But the fight game is funny, and the UFC’s gloves are gauzy little things. Just as the hype was swelling up around him, and it felt like a foregone conclusion that he was going to smash his Judasesque former teammate Dillashaw, he found himself on the receiving end of a short right hook that floored him midway through the second round. Within moments, Dillashaw was howling in Garbrandt’s face and trying on his belt. Just like that, Tomorrow’s Star had suffered his first loss, and Dillashaw was the new champ.
If there’s cause for an immediate rematch, it’s in the details. Having been teammates at Team Alpha Male before Dillashaw followed coach Duane Ludwig to Colorado—an act of betrayal, as far as Garbrandt was concerned—they’ve grown to truly hate each other. The bad blood has gotten even worse since November, particularly because that first fight featured narrative swings to match the real-life drama. Dillashaw, holding his right hand in the air as if it were a cobra coming up out of the basket, was the aggressor early, pushing the action and forcing Garbrandt to react. It was a close first round until Garbrandt landed a right hand just seconds before the horn, which dropped Dillashaw and left him stumbling toward his corner on unsteady legs, like a newborn giraffe.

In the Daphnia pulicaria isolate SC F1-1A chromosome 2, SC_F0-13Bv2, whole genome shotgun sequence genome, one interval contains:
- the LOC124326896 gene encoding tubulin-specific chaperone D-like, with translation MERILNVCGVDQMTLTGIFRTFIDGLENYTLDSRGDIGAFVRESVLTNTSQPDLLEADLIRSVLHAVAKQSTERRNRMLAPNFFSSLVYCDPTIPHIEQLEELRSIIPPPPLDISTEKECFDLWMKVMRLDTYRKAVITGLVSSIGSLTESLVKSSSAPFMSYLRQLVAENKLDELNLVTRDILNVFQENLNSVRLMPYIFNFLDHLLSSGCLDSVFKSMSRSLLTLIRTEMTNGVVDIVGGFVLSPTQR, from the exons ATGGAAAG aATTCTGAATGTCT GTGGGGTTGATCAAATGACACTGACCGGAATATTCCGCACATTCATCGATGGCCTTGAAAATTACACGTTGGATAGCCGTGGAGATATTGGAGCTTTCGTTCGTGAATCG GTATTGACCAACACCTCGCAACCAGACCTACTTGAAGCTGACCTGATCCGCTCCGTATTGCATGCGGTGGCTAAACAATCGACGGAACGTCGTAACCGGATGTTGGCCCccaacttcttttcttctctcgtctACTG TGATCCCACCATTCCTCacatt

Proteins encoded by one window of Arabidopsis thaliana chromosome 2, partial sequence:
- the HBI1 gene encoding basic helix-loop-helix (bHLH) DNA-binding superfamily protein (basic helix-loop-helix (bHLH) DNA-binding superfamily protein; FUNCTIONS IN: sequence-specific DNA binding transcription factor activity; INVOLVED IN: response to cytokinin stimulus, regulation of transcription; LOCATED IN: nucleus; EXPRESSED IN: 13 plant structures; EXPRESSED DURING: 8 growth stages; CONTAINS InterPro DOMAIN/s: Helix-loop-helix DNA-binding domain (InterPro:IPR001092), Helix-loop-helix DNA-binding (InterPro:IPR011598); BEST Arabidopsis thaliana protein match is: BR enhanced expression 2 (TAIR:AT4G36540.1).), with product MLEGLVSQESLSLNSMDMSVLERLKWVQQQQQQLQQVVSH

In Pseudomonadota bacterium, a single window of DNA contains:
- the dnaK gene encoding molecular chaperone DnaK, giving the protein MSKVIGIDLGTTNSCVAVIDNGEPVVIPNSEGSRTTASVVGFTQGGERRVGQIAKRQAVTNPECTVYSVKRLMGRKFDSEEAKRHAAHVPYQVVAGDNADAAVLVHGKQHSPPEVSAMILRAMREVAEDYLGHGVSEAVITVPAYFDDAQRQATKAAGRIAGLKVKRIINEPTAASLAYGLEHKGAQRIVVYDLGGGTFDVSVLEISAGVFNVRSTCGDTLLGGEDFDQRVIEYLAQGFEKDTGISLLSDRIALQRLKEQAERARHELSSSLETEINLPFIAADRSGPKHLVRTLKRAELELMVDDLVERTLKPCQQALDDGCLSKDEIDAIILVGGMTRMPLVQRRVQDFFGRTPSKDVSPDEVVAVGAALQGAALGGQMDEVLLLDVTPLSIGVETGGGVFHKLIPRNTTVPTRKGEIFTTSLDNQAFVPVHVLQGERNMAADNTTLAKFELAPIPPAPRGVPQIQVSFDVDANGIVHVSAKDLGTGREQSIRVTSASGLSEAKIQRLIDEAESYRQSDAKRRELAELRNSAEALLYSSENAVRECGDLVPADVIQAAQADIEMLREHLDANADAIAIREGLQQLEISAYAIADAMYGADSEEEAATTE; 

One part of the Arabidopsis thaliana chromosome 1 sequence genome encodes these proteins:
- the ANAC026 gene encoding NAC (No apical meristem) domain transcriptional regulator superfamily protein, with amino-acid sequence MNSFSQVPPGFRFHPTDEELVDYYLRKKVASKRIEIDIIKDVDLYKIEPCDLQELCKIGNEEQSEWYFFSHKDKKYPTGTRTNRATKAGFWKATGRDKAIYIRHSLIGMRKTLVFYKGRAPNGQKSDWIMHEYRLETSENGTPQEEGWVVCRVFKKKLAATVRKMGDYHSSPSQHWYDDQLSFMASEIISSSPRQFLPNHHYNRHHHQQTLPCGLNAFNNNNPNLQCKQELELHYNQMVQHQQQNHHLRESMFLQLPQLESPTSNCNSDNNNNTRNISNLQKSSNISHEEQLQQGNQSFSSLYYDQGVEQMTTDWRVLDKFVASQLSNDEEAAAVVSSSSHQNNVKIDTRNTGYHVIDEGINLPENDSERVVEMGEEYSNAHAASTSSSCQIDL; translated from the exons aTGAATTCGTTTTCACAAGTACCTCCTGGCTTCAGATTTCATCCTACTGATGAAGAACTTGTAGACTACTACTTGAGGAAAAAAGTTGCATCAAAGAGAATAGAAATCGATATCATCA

At that point, it looked on the verge of being over. But then, just as Garbrandt was taking on the cocky air that he displayed in the Cruz fight—at one point mocking an errant Dillashaw kick that zoomed over his head, to the delight of the assembled fans at Madison Square Garden—he got kicked in the face with a high left kick. He recovered enough to engage a close-range gunfight midway through and, just as his own left breezed by Dillashaw’s nose, Dillashaw’s right crashed into his chin. Garbrandt fell. After receiving a series of follow-up shots on the ground, it was all over. An inch the other way and Garbrandt washes his hands of Dillashaw for good.
The built-in hatred along with the twists in the first fight prompted the UFC to run it back. Some people didn’t like the idea of a rematch, given that Garbrandt hadn’t previously defended the title and was therefore undeserving of an automatic rematch. But the UFC likes Garbrandt, and — at a time when new stars are desperately needed — saw no reason to delay. Besides, the UFC isn’t in the business of adhering to whatever you or I consider “fair.”
Miocic broke the UFC’s all-time record for heavyweight title defenses (three) and won’t be given an automatic rematch with Cormier, who knocked him out a month ago. Why? Because Brock Lesnar is returning to the UFC and wants Cormier next. Fair? The UFC can’t direct deposit fair. It can, however, cash out the extra eight figures it’ll earn by scooting Lesnar — who did 1.6 million PPVs for his fight with Frank Mir at UFC 100 — in front of Miocic for the next title shot.
Round 2: ‘Mighty Mouse’ Looks to Extend Title Defense Record
The biggest knock on flyweight Demetrious Johnson is that he keeps fighting challengers that everybody expects him to beat — which, when you think about it, is a pretty cool trick for a 5-foot-3 gaming nerd to pull off. Johnson has defended his title a record 11 times, having surpassed the great Anderson Silva (10) and Georges St-Pierre (nine), yet — perhaps because of the shallow pool at 125 pounds — he carries the onus of being too good.